A Closer Look: McCrory plugs endorsement, education plan
Pat McCrory talks about his plan for education, his record on taxes, and releasing financial records.
WILMINGTON, NC (WECT) - Pat McCrory, the Republican candidate for Governor in North Carolina, came to Wilmington on Friday and received the endorsement of the Associated Builders and Contractors, a national trade association representing contractors and builders.
Hours later, in an interview with WECT, McCrory spoke about groups that he says have come into the state trying to impact this election.
"A lot of the forces that tried to defeat Scott Walker, the pro-union forces that want to get rid of our right to work status here in North Carolina, they are coming across the border into the Carolinas and trying to defeat me," said the former Mayor of Charlotte.
Walker is the Republican Governor of Wisconsin who won a recall election in his state June 5, after taking a hard-line stance against unions. "We hope to have Scott Walker come into the state to help me, and we anticipate that happening soon," McCrory added.
McCrory has come under criticism from groups such as Progress NC Action for refusing to release documents such as tax returns and his list of clients while working for the law firm of Moore & Van Allen in Charlotte.
Several protestors gathered outside the Hilton Riverside in downtown Wilmington, where McCrory spoke to the ABC group. Many demonstrators carried signs saying "Hoo pays Pat?"
McCrory stands firm that he has released all records required by state law. "All of my financial records are in Raleigh right now. I encourage the protestors to go and find out who pays me in the private sector," McCrory said.
McCrory answered the same question recently put to his leading opponent, Lt. Governor Walter Dalton, on whether he could tell North Carolinians now that he would not raise taxes to increase revenue if elected.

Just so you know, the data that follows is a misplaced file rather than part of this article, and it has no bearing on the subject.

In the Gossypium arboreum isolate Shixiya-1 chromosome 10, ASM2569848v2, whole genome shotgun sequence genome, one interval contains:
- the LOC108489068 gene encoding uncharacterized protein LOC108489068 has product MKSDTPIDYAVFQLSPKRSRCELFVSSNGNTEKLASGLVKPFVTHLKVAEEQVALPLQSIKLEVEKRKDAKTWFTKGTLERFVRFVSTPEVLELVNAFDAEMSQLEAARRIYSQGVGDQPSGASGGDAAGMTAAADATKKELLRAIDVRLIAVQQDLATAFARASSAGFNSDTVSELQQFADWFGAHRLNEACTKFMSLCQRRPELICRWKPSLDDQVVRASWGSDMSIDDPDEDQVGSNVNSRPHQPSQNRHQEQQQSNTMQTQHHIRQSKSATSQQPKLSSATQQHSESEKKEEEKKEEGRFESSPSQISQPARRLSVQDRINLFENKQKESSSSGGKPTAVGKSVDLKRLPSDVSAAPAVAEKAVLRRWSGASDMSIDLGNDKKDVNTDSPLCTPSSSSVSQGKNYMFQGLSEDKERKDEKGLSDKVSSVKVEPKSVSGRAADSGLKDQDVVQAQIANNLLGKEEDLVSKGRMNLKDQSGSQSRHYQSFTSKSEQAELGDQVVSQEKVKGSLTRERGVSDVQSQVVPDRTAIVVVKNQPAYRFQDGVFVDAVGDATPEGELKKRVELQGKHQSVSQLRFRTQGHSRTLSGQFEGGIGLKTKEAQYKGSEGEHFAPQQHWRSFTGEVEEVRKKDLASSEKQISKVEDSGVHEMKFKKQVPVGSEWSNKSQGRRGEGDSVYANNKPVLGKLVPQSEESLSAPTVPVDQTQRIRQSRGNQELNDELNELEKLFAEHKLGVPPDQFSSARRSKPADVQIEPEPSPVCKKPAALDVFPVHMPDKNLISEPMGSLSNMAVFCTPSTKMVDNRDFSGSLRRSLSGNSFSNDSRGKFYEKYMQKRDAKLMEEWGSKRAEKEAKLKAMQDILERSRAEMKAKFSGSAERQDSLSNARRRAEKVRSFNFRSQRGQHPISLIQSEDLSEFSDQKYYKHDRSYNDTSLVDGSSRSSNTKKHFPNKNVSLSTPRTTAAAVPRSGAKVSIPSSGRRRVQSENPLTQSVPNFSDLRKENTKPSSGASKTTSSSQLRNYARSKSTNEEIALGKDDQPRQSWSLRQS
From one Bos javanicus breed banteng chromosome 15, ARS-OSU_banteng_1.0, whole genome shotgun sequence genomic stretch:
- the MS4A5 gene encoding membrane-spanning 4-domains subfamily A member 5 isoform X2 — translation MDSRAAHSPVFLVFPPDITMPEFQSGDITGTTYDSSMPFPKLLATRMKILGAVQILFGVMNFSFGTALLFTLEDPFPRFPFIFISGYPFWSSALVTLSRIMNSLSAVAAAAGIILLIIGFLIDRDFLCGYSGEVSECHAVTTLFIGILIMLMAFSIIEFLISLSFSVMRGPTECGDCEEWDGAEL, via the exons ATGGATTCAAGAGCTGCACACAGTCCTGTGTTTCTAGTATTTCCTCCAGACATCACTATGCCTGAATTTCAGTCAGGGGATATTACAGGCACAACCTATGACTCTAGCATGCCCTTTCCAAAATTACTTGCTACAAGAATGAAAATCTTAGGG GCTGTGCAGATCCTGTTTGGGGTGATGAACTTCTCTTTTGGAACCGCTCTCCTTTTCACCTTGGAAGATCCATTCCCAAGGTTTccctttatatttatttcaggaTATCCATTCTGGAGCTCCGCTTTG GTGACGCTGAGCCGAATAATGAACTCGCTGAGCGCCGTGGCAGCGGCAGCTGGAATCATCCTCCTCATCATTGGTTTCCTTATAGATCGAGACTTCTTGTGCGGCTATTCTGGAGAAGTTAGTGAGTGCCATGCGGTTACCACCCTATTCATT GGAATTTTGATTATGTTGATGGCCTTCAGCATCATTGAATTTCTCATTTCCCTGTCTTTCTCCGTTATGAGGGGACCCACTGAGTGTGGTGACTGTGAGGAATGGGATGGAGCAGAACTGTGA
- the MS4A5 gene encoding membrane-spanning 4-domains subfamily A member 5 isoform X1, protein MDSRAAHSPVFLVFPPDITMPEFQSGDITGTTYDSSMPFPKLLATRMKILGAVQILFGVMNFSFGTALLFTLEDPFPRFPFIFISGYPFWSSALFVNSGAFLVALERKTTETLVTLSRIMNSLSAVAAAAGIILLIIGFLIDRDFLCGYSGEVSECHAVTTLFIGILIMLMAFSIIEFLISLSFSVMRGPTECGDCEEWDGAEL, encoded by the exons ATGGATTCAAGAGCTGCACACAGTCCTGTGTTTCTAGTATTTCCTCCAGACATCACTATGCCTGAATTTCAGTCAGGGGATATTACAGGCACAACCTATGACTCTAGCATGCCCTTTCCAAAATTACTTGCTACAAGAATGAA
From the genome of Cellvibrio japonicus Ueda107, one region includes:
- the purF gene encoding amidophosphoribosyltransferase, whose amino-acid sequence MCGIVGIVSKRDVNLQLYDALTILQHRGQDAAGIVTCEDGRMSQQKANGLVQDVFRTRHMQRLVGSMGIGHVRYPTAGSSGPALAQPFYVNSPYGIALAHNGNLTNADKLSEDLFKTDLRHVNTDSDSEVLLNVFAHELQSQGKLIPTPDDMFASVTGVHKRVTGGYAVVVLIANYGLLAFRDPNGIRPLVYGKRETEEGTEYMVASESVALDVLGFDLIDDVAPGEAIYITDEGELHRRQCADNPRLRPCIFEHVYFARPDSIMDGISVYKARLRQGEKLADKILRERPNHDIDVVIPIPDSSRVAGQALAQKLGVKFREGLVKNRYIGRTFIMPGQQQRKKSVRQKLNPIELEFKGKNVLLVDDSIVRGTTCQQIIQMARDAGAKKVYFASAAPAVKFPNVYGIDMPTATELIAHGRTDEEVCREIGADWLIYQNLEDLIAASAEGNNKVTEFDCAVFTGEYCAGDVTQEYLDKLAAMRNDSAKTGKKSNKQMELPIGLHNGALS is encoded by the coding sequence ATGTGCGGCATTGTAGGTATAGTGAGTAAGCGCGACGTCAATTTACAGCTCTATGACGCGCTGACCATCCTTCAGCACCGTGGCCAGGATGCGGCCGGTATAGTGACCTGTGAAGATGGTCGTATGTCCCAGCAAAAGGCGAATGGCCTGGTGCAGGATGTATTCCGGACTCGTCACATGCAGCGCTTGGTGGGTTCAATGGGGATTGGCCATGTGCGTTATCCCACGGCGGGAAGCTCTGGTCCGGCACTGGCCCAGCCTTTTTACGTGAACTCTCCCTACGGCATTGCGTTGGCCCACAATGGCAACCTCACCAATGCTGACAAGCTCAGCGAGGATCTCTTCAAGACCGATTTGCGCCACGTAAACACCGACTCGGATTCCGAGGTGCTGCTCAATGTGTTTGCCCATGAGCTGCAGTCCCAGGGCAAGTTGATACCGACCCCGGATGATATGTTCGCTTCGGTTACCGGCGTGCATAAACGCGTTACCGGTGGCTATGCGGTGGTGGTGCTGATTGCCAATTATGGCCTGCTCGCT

"This would be the worst time to raise taxes," McCrory said. "Walter Dalton is recommending a 15 percent sales tax increase for every item we buy in our stores. That would be the worst thing to do in North Carolina and I am not going to do that. I have made that pledge. We need to grow our economy, not grow taxes. If we put a new tax on the private sector it is going to bring our unemployment rate even higher. We're already the fifth highest in the nation already. That is not my solution. That is my opponent's solution."
McCrory recently released his plan to reform and improve education in North Carolina, where he says too much attention in Raleigh is put on how much is spent on education, rather than finding the best way to get the required results.
McCrory's plan includes developing virtual classrooms, where students can take online classes taught by what he calls "the best public school teachers across the state."
Another plan is to offer dual paths to a high school degree, college and vocational training, which McCrory says "our economy needs and what a lot of kids want right now". The plan also calls for making third grade students pass a state reading test before being promoted to the fourth grade.
"I'm putting the resources on the front end so we don't have to repeat the remedial education and training on the back end," said McCrory. "You do it right the first time, and then you increase the emphasis on what the market needs in education to get kids jobs."
Both McCrory and Dalton have blasted each other on the issue of taxes.
McCrory is critical of Dalton supporting Gov. Beverly Perdue's call for lawmakers to keep a three-quarter-of-a-cent temporary sales tax in place, as a way to close the state's budget gap that topped $2 billion. Dalton has hit back by criticizing McCrory's record as Mayor of Charlotte, saying McCrory raised taxes and the city was number one in North Carolina in per-capita tax burden while McCrory was in office.
"I was responsible for city government. The taxes he includes is the county, so it's very misleading," McCrory said of the Dalton campaign's claim. "I was used to that with Beverly Perdue, and I'm disappointed that Walter Dalton is doing the same thing. I vetoed every tax increase, of property tax. One was overridden by a democratic majority. But the one tax I did increase, for transportation, I took to the voters. The voters approved that tax and Mr. Dalton is forgetting to mention that."
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